Georgia Harrison: ‘I Want Young Girls To Look At Me And Never Risk Putting That Much Filler In’

'A lot of girls want to get filler, but they haven't got a lot of money,' the reality star tells Grazia, 'so they'll probably go to the cheapest person - and you don't know if you're going to do damage that's irreversible.'

Georgia Harrison Instagram

by Bonnie McLaren |
Updated on

If you're into reality TV, or follow influencers on Instagram, then you might have noticed a bit of a trend lately: many young women are getting their cosmetic procedures reversed in order to look more natural. A variety of stars have done it, including Molly-Mae Hague{ =nofollow}, Kylie Jenner and Gemma Collins. And one of the latest to embrace the trend is TOWIE/Love Island's Georgia Harrison, who has been very candid about her decision on social media and documented her journey on TikTok. Now, she wants other women to think twice (or very carefully) about getting fillers.

While Georgia says she doesn't regret getting her lip fillers at first, when she was 20 and on TOWIE, she tells Grazia that it quickly got out of hand. 'I always used to got to people who were cheap,' she says. 'It's very easy to get a qualification to give someone filler. It's not like Botox or something like that, where you have to have some sort of medical experience.'

She says that it got to the point where the liquid had actually leaked outside of her lips, as the person she had paid for the service turned out to be lacking in expertise. 'A lot of girls want to get filler, but they haven't got a lot of money,' she says, speaking about the issue of how unregulated the industry is, 'so they'll probably go to the cheapest person they can find - and you don't know if you're going to do damage that's irreversible.'

Georgia Harrison
Georgia having her lip filler removed ©Georgia Harrison

She says it was only a recent decision to get the filler removed from her lips, something which was sparked by moving to LA and taking on acting classes. And she adds that she has been honest about the experience in the hope that it discourages young women from thinking they need cosmetic work. Alternatively, if they still choose to do so, they should consult a professional and consider tiny amounts of filler.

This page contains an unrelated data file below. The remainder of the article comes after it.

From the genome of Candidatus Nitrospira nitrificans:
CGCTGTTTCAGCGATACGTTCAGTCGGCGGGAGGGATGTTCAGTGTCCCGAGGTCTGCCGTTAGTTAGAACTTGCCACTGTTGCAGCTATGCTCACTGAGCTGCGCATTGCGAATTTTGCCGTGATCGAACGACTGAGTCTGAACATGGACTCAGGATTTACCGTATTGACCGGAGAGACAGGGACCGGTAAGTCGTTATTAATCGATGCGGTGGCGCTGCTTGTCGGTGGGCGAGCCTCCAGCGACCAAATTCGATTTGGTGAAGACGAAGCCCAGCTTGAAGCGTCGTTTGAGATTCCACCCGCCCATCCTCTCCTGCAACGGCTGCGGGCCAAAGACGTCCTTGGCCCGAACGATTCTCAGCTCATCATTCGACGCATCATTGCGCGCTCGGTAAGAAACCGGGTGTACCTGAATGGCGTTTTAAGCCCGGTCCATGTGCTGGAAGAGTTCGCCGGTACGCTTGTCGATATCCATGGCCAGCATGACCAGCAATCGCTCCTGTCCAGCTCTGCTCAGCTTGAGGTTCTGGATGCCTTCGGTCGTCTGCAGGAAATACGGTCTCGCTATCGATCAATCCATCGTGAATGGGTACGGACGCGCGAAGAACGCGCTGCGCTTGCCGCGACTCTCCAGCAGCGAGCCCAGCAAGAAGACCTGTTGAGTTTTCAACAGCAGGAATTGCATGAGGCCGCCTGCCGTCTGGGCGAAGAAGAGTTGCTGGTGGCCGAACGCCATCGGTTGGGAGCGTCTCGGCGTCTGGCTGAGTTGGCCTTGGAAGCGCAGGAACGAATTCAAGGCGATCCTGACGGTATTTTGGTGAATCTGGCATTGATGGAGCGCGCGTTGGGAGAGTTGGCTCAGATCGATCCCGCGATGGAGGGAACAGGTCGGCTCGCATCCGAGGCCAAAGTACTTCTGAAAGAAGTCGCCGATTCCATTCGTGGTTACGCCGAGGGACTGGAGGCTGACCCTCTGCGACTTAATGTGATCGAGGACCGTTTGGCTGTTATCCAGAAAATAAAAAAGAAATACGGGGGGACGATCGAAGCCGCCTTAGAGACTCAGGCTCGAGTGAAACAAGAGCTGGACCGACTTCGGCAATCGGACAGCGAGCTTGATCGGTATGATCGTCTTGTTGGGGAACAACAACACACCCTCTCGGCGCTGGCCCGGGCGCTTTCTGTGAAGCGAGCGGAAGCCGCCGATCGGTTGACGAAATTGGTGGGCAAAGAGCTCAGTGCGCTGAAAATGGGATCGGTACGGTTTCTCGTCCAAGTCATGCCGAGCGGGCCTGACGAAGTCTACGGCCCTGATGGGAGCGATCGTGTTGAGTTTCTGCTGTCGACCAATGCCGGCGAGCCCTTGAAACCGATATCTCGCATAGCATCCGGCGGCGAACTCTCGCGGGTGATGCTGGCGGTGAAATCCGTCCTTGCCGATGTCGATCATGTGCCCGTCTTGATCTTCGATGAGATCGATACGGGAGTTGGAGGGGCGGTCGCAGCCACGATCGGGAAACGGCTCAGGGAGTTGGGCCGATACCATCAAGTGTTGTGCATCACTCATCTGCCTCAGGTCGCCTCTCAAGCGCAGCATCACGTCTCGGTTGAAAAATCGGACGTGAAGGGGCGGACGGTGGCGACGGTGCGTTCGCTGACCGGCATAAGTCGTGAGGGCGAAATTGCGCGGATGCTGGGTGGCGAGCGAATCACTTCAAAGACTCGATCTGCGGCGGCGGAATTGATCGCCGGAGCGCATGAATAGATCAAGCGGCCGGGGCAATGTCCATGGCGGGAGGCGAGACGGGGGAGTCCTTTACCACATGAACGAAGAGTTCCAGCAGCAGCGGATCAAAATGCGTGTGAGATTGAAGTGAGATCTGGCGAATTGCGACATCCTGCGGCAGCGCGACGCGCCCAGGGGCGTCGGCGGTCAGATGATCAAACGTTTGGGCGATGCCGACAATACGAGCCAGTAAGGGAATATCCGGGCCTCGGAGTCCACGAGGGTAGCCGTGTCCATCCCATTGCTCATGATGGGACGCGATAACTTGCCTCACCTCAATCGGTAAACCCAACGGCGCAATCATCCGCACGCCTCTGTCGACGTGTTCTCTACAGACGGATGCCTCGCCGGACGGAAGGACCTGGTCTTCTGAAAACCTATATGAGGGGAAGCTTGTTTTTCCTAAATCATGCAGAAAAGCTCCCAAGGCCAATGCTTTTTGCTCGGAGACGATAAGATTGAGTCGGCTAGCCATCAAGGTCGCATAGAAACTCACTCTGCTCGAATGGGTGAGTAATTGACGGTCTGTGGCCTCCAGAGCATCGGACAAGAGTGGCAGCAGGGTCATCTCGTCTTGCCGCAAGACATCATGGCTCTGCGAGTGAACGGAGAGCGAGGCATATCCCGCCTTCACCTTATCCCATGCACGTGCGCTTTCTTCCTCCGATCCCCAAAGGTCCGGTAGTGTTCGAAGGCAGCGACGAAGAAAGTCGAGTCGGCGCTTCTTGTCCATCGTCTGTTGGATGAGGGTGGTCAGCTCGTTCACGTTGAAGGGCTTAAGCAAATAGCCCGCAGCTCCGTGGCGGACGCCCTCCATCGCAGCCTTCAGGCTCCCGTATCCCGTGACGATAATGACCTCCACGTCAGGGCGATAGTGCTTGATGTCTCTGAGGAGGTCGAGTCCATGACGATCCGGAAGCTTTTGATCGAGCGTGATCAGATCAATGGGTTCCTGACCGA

'I really hope it encourages kids not to go to the extremes and the lengths that we did,' she says, referring to herself and other reality stars, who shot to fame at around the same time. 'If you want to enhance your face or your body, I think everyone should have the right to do what they want, but be minimalistic with it and make sure that you go to a proper professional, who's not going to damage your face in any way. A few people like Molly-Mae have been taking their fillers out, and I just want young girls to look at me and never risk putting that much in, because it just looks ridiculous.'

In the chat, Georgia clarifies that she might have a small bit of filler added to even out her lips - although she would have to wait a month - yet she has mixed feelings about whether influencers have a responsibility to be as honest about their cosmetic procedures.

'I've started being honest about everything because I want to be transparent with my followers,' she says. 'And at the end of the day, like I couldn't stand doing an interview, and if somebody asked me if I'd had my boobs done, I couldn't say "no" knowing full well that I have. But for some people they might be influencers and they might have just had a little uplift, or surgery that has made them feel better about themselves, and why should they have to tell the world that? It's their life.'

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